“Thats just her tryin to body-diss me,” Morgan replied, with wry amusement. He also insisted that the romance wasn't a done deal, as Haddish suggested.
“This is how I respond to Tiffany,” he added, with more intensity than I expected. “The only muscle I need is my wallet. That's the biggest muscle on me at this point in my life . . . that's the only muscle I need to be in shape.”
Throughout our interview, Morgan constantly conflated himself with his character. He talked about Tray's journey in Season 2 as if it were his own. The difference, of course, is that Tray's short on cash; his wallet, as the bros say, doesnt even lift. In this moment, Morgan was boasting about his own Hollywood-money muscle—and kind of at Trays expense, too.
Morgan then asked me what I thought, as a woman. “You want a broke, good-lookin man? Or you want a generous, wealthy man?”
“See,” I said, feeling an unexpected awkwardness, “Im the earner.” I felt that perhaps we were in a deleted scene of The Last O.G., or somewhere in the blooper reel.
“There you go,” Morgan said, leaning back, looking a little resigned. “Thats just the answer to that question.”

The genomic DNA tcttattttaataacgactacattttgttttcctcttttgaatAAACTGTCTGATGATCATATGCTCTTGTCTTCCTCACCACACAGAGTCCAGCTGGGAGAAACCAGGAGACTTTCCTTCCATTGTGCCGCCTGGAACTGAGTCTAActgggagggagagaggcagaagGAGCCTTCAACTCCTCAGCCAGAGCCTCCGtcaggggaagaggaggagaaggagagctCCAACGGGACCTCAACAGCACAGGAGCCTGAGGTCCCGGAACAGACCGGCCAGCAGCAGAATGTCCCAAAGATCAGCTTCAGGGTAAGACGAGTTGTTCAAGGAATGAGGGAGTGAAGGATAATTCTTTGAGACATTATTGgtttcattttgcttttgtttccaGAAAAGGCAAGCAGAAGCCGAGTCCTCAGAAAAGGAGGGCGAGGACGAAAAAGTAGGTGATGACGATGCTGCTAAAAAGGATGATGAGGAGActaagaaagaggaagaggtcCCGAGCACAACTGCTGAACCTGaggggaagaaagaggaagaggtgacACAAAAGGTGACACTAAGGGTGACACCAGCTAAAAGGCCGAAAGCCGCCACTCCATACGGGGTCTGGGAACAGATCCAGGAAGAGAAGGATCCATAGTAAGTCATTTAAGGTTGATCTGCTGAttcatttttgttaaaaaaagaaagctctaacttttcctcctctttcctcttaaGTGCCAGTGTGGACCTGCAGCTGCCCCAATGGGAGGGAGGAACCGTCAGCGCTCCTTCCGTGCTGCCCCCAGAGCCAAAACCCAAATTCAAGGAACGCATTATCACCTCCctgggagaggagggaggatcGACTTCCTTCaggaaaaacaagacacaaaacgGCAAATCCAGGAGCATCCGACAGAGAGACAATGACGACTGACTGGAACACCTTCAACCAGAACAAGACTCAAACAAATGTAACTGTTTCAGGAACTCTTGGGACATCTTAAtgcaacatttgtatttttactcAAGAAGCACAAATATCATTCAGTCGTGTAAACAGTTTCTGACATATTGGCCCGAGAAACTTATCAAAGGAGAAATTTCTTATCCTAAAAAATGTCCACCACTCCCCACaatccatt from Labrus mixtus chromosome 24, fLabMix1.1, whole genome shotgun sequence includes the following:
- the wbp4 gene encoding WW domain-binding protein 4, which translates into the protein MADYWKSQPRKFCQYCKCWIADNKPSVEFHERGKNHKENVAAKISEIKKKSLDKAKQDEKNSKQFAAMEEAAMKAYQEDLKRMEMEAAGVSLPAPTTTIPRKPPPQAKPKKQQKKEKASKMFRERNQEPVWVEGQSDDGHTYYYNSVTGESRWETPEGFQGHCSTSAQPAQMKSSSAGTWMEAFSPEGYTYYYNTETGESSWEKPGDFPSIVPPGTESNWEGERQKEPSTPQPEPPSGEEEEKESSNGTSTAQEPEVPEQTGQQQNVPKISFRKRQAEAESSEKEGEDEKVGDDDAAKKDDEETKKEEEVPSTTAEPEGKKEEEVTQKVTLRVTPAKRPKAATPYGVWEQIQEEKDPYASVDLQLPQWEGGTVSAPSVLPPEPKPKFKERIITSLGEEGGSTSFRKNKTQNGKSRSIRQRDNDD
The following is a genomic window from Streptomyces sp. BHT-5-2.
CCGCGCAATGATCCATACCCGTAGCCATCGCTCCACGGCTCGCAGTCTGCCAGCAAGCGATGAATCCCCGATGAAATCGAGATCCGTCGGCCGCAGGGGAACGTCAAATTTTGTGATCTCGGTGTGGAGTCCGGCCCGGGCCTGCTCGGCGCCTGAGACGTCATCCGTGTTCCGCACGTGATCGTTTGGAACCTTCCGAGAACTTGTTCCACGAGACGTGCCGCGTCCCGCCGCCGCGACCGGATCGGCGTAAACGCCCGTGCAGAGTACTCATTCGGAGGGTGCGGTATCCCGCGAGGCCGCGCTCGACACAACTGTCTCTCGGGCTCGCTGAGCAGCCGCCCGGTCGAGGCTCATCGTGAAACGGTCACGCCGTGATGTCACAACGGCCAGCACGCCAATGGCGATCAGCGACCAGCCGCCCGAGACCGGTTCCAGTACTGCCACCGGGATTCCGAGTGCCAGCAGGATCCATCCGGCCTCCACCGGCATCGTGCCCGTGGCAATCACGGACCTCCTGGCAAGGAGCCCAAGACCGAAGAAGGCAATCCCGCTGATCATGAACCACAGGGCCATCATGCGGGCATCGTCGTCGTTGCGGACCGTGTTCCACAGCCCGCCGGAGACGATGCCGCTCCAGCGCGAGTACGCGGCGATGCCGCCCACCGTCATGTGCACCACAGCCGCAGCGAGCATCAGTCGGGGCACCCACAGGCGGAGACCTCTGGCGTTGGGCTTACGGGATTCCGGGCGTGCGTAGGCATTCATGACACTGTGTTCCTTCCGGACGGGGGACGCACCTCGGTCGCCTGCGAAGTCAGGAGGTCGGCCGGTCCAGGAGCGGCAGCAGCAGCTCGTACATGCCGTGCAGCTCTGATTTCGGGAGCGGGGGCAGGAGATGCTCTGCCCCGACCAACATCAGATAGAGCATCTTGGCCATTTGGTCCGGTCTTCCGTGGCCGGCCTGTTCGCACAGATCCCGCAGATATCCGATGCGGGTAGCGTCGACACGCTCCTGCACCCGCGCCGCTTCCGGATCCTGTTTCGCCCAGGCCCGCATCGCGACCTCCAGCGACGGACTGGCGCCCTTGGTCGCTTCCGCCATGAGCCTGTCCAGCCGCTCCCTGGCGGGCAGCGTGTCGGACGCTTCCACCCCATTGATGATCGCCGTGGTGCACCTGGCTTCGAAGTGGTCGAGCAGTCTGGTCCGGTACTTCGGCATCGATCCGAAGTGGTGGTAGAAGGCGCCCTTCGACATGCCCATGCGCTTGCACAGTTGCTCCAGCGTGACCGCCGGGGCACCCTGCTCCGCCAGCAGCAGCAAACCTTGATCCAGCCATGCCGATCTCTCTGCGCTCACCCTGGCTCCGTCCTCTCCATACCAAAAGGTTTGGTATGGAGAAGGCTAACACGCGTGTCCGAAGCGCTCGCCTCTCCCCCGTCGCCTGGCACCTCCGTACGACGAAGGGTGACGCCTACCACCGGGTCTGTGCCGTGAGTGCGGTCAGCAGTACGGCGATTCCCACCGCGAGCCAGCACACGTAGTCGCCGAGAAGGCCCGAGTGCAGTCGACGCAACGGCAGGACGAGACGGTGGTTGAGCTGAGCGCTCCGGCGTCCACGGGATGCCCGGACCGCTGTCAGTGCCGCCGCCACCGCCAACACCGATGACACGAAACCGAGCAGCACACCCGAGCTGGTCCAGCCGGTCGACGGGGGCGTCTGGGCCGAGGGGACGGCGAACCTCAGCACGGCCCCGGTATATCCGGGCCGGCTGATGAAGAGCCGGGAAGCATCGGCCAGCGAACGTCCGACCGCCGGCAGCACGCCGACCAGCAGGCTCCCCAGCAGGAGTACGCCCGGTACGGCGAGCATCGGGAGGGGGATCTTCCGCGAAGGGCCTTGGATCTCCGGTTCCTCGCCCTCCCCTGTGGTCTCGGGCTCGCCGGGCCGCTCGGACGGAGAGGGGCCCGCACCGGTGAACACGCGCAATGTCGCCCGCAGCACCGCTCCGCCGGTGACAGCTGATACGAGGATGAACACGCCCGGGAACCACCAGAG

Haddish and Morgan both grew up poor—but while Morgan was establishing himself on Saturday Night Live, Haddish was still sleeping in her car. Things have changed. A publicist for The Last O.G. quietly explained that because Haddish was hosting the MTV Movie and TV Awards the night of my set visit, the star was feeling a little drained: Shed had late rehearsals, and then had to wake up at 3 A.M. for her Last O.G. call time, and then had to go to the Barclays Center to host the show—where she would break out the same dress she wore for the entire 2018 awards season, and reunite her Girls Trip co-stars for a sketch where they inserted their own drama into Wakandan politics.
When I spoke to her, around lunch, the exhaustion was obvious in her eyes. But when the cameras were on, Haddish seemed animated by otherworldly energy. That day, Haddish and Gaul were filming a seduction scene of sorts—in an homage to Do the Right Thing, Haddish was teasing Gaul with an ice cube. The first take was wincingly bad, but as the actors warmed up, they found an elastic, playful energy. Their in-character banter kept escalating, take to take: “Thank goodness for these balls,” Haddish cackled at one point, jokingRead More – Source